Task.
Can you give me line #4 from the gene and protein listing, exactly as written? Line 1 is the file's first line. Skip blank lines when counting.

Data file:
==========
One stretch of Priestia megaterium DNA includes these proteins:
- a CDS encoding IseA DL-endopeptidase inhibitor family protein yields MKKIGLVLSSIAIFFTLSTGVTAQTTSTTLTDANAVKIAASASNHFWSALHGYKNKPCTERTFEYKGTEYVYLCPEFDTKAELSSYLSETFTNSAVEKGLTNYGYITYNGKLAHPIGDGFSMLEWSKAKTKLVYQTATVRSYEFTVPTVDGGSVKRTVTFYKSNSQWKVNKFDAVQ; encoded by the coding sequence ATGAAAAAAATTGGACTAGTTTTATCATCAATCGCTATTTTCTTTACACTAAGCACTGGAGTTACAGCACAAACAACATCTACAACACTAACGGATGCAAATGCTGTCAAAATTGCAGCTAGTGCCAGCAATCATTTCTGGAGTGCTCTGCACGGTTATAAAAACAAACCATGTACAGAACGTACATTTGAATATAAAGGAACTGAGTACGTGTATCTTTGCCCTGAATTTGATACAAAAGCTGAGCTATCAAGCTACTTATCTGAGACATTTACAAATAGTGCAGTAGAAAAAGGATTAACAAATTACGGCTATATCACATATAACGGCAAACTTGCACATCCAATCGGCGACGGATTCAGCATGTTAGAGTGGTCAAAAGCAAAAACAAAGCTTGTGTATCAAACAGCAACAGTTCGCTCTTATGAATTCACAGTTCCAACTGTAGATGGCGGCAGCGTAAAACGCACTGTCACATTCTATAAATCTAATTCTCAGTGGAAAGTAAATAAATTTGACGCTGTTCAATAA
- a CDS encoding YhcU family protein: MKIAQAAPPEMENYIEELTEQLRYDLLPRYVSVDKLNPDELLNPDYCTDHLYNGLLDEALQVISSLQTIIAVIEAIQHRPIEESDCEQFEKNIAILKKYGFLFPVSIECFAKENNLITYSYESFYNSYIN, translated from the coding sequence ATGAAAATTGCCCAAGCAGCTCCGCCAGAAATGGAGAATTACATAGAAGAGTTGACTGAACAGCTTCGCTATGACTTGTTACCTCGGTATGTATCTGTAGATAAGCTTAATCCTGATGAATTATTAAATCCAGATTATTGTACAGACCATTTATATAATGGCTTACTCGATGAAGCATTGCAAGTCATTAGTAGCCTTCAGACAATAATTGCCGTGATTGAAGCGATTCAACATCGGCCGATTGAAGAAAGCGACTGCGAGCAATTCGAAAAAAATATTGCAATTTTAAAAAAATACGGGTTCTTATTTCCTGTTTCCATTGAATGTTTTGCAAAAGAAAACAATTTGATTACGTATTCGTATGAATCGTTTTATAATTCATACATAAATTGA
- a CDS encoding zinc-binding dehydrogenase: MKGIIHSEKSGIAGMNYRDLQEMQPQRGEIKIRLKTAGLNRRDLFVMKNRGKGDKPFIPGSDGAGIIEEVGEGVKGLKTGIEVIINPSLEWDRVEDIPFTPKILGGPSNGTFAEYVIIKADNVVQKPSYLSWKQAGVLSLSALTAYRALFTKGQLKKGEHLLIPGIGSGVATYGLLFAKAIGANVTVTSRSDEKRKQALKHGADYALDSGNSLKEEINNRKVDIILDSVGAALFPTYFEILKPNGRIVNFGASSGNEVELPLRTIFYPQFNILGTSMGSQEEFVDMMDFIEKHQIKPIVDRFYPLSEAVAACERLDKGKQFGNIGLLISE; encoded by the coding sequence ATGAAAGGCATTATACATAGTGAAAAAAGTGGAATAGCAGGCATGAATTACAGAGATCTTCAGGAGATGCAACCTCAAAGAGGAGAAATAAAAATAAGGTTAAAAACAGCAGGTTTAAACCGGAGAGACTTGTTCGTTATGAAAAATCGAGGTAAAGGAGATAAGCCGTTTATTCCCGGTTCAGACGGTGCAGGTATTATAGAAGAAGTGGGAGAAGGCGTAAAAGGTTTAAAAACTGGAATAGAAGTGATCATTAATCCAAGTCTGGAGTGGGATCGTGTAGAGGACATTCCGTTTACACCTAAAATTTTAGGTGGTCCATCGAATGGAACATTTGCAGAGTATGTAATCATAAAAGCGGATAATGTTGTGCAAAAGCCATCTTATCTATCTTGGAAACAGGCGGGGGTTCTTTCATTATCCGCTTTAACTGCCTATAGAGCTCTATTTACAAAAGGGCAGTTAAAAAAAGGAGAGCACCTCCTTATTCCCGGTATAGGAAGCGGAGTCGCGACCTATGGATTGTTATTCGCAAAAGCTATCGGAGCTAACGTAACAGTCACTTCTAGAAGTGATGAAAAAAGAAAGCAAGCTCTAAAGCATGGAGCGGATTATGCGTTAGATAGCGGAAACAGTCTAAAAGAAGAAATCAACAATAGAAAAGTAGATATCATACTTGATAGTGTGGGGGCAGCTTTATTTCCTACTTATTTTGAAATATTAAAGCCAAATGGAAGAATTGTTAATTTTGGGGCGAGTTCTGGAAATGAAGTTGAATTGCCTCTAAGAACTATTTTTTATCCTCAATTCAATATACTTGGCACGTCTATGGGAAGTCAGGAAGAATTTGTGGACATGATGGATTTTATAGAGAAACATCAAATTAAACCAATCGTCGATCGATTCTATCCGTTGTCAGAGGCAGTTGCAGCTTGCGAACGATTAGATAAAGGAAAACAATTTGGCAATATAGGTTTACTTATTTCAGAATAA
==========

- a CDS encoding zinc-binding dehydrogenase: MKGIIHSEKSGIAGMNYRDLQEMQPQRGEIKIRLKTAGLNRRDLFVMKNRGKGDKPFIPGSDGAGIIEEVGEGVKGLKTGIEVIINPSLEWDRVEDIPFTPKILGGPSNGTFAEYVIIKADNVVQKPSYLSWKQAGVLSLSALTAYRALFTKGQLKKGEHLLIPGIGSGVATYGLLFAKAIGANVTVTSRSDEKRKQALKHGADYALDSGNSLKEEINNRKVDIILDSVGAALFPTYFEILKPNGRIVNFGASSGNEVELPLRTIFYPQFNILGTSMGSQEEFVDMMDFIEKHQIKPIVDRFYPLSEAVAACERLDKGKQFGNIGLLISE; encoded by the coding sequence ATGAAAGGCATTATACATAGTGAAAAAAGTGGAATAGCAGGCATGAATTACAGAGATCTTCAGGAGATGCAACCTCAAAGAGGAGAAATAAAAATAAGGTTAAAAACAGCAGGTTTAAACCGGAGAGACTTGTTCGTTATGAAAAATCGAGGTAAAGGAGATAAGCCGTTTATTCCCGGTTCAGACGGTGCAGGTATTATAGAAGAAGTGGGAGAAGGCGTAAAAGGTTTAAAAACTGGAATAGAAGTGATCATTAATCCAAGTCTGGAGTGGGATCGTGTAGAGGACATTCCGTTTACACCTAAAATTTTAGGTGGTCCATCGAATGGAACATTTGCAGAGTATGTAATCATAAAAGCGGATAATGTTGTGCAAAAGCCATCTTATCTATCTTGGAAACAGGCGGGGGTTCTTTCATTATCCGCTTTAACTGCCTATAGAGCTCTATTTACAAAAGGGCAGTTAAAAAAAGGAGAGCACCTCCTTATTCCCGGTATAGGAAGCGGAGTCGCGACCTATGGATTGTTATTCGCAAAAGCTATCGGAGCTAACGTAACAGTCACTTCTAGAAGTGATGAAAAAAGAAAGCAAGCTCTAAAGCATGGAGCGGATTATGCGTTAGATAGCGGAAACAGTCTAAAAGAAGAAATCAACAATAGAAAAGTAGATATCATACTTGATAGTGTGGGGGCAGCTTTATTTCCTACTTATTTTGAAATATTAAAGCCAAATGGAAGAATTGTTAATTTTGGGGCGAGTTCTGGAAATGAAGTTGAATTGCCTCTAAGAACTATTTTTTATCCTCAATTCAATATACTTGGCACGTCTATGGGAAGTCAGGAAGAATTTGTGGACATGATGGATTTTATAGAGAAACATCAAATTAAACCAATCGTCGATCGATTCTATCCGTTGTCAGAGGCAGTTGCAGCTTGCGAACGATTAGATAAAGGAAAACAATTTGGCAATATAGGTTTACTTATTTCAGAATAA